MANILA, June 26 (Mabuhay) — The Department of Tourism (DOT) on Friday bared plans to allow foreign tourists from countries with relatively low cases of COVID-19 to visit certain tourist destinations in the country, in a bid to revive the hard-hit tourism sector.
“We are looking at in the near future, what we call travel bubbles or travel corridors,” Tourism Secretary Bernadette Romulo-Puyat said during the Laging Handa public briefing.
“Ibig sabihin, we are talking to different countries na halos walang COVID cases… na puwede na silang lumipad diretso sa tourist destinations,” Romulo-Puyat said.
The Tourism chief cited famous destinations such sa Bohol and Boracay since the tourist spots have their own international airports and have low cases of COVID-19.
“Since zero COVID naman sila, we are looking at from their country to Boracay or Bohol na puwede na tayo maka-travel bubble or travel corridor so at least hindi lang tayo limited sa international tourism,” she said.
Apart from Boracay and Bohol, the DOT is also considering Palawan as the province also has low cases of the diseases.
“Tinitignan din namin ‘yung countries like Australia and New Zealand… may option sila to fly sa mga islands with international airports,” Romulo-Puyat said, noting that there are 12 international airports all over the country.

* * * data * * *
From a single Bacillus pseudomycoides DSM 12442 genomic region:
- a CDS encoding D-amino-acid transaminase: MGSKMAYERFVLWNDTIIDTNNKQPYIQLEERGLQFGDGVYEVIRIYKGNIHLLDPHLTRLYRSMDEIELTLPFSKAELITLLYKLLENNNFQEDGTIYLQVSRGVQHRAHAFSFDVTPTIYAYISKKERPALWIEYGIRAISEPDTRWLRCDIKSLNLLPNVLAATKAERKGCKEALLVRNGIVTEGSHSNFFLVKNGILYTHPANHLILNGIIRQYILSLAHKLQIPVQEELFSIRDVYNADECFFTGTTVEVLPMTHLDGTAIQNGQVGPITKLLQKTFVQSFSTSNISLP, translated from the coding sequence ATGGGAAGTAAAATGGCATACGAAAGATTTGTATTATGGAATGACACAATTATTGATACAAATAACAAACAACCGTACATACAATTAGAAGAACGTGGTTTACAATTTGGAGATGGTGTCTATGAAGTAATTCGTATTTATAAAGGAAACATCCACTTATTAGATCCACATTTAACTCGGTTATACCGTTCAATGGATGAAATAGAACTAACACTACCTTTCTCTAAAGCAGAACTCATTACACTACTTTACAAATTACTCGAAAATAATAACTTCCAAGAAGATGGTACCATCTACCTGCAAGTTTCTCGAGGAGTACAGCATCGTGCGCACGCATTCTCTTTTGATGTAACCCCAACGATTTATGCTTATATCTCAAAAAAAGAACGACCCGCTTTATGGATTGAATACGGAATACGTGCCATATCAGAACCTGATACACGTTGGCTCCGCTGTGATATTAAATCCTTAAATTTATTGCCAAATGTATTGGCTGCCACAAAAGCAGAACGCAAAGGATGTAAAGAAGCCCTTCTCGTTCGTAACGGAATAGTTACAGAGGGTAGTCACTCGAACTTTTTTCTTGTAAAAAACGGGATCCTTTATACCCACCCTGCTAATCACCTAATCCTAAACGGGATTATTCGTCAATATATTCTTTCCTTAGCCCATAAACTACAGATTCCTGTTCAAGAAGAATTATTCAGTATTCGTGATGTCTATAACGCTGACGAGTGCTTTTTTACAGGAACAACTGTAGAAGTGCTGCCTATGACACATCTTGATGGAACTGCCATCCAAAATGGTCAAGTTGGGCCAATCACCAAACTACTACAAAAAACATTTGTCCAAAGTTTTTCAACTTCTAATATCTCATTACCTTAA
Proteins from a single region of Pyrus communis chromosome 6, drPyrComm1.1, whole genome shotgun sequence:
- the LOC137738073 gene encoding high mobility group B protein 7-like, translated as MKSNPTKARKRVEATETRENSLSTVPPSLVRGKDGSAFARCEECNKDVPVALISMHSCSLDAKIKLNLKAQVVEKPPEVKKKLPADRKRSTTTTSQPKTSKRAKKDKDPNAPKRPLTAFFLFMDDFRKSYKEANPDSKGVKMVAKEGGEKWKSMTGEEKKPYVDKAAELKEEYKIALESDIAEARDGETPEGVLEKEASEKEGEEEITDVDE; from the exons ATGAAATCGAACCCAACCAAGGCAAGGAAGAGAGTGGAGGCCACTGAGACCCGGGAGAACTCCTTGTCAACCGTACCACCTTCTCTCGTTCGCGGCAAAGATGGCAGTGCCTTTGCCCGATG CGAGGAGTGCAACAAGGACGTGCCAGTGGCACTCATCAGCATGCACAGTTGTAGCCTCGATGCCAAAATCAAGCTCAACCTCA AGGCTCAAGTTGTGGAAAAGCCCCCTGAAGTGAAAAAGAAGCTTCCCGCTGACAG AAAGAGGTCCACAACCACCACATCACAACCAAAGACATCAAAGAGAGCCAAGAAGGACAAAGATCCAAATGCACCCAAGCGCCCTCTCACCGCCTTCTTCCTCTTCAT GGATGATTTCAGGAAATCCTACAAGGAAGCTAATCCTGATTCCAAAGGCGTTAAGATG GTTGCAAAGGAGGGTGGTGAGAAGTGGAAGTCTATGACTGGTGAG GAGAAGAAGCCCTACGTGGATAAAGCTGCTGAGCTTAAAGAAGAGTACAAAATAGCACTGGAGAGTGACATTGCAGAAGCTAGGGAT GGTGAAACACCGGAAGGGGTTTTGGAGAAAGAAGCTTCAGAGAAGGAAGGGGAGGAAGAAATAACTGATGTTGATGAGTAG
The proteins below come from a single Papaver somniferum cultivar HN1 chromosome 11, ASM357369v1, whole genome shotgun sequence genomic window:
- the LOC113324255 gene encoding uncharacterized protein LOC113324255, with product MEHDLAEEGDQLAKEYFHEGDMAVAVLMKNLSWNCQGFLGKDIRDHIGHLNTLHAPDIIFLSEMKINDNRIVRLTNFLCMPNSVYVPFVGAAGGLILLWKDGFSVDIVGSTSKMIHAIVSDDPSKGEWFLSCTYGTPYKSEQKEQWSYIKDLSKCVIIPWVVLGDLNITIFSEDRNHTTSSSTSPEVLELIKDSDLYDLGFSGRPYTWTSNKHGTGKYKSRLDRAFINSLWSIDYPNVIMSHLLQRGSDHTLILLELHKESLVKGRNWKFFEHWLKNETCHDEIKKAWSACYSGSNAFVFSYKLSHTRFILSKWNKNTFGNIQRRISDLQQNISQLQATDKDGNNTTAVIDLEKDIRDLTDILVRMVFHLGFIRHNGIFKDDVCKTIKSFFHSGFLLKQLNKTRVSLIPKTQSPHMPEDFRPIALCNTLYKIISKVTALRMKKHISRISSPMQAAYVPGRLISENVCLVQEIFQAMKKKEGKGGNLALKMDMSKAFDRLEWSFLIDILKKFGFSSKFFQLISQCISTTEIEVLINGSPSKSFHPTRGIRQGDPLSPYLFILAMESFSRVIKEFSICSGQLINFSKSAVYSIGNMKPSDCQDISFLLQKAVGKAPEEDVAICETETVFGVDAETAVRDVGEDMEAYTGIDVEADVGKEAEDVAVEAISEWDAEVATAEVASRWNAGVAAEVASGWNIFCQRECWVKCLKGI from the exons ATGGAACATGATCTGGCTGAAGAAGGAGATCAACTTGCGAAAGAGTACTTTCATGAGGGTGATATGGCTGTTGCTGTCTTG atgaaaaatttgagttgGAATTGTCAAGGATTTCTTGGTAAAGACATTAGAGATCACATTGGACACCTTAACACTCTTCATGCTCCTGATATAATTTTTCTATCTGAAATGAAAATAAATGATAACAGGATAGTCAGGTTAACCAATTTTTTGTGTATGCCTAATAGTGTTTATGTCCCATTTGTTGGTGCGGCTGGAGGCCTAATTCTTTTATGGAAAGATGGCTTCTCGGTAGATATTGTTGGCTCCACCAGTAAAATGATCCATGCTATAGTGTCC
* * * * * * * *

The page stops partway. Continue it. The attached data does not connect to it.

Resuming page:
“For example, Australia or New Zealand to Bohol,” she said.
Since most of the country shifted to modified general community quarantine, the government has allowed tourism activities to resume but at 50% operating capacity.
Tourism is also limited to domestic travel.
Romulo-Puyat said that the tourism sector, which employs 5.7 million as of 2019, has already lost 60% of revenue from January to May due to lockdown measures and strict travel restrictions implemented both locally and globally.
Because of this, Finance Secretary Carlos Dominguez III said in March that P14 billion of the P27.1-billion spending plan to combat COVID-19 and provide economic relief to affected industries has been earmarked for the tourism sector.
Also in March, airlines rolled out discounted flights, while DOT-accredited hotels and resorts lowered their prices, offering as much as 70% off their published rates, in order to keep the tourism sector afloat.
As the tourism sector gradually resumes, the DOT is in close coordination with local government units as well as private stakeholders to ensure health protocols are in place, according to the Tourism chief.
“If this goes well, we will finally be able to accept [tourists from] countries wherein practically zero or low cases of COVID,” Romulo-Puyat said. (MNS)